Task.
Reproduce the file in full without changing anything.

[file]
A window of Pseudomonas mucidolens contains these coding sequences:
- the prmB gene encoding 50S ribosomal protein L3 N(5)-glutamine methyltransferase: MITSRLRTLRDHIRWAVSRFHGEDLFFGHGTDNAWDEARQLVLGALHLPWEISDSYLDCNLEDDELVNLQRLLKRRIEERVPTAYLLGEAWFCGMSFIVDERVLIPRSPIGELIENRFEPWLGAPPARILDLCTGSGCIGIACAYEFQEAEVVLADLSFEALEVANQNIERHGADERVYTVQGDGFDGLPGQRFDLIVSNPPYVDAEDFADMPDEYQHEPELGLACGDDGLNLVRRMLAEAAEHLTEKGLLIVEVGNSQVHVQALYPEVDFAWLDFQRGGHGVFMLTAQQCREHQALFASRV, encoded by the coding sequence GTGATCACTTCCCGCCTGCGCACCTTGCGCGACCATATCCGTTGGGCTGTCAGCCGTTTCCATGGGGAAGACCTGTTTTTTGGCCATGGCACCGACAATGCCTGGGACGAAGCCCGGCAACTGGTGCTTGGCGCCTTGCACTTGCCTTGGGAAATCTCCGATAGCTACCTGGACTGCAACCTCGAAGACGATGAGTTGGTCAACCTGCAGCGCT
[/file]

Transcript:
A window of Pseudomonas mucidolens contains these coding sequences:
- the prmB gene encoding 50S ribosomal protein L3 N(5)-glutamine methyltransferase: MITSRLRTLRDHIRWAVSRFHGEDLFFGHGTDNAWDEARQLVLGALHLPWEISDSYLDCNLEDDELVNLQRLLKRRIEERVPTAYLLGEAWFCGMSFIVDERVLIPRSPIGELIENRFEPWLGAPPARILDLCTGSGCIGIACAYEFQEAEVVLADLSFEALEVANQNIERHGADERVYTVQGDGFDGLPGQRFDLIVSNPPYVDAEDFADMPDEYQHEPELGLACGDDGLNLVRRMLAEAAEHLTEKGLLIVEVGNSQVHVQALYPEVDFAWLDFQRGGHGVFMLTAQQCREHQALFASRV, encoded by the coding sequence GTGATCACTTCCCGCCTGCGCACCTTGCGCGACCATATCCGTTGGGCTGTCAGCCGTTTCCATGGGGAAGACCTGTTTTTTGGCCATGGCACCGACAATGCCTGGGACGAAGCCCGGCAACTGGTGCTTGGCGCCTTGCACTTGCCTTGGGAAATCTCCGATAGCTACCTGGACTGCAACCTCGAAGACGATGAGTTGGTCAACCTGCAGCGCT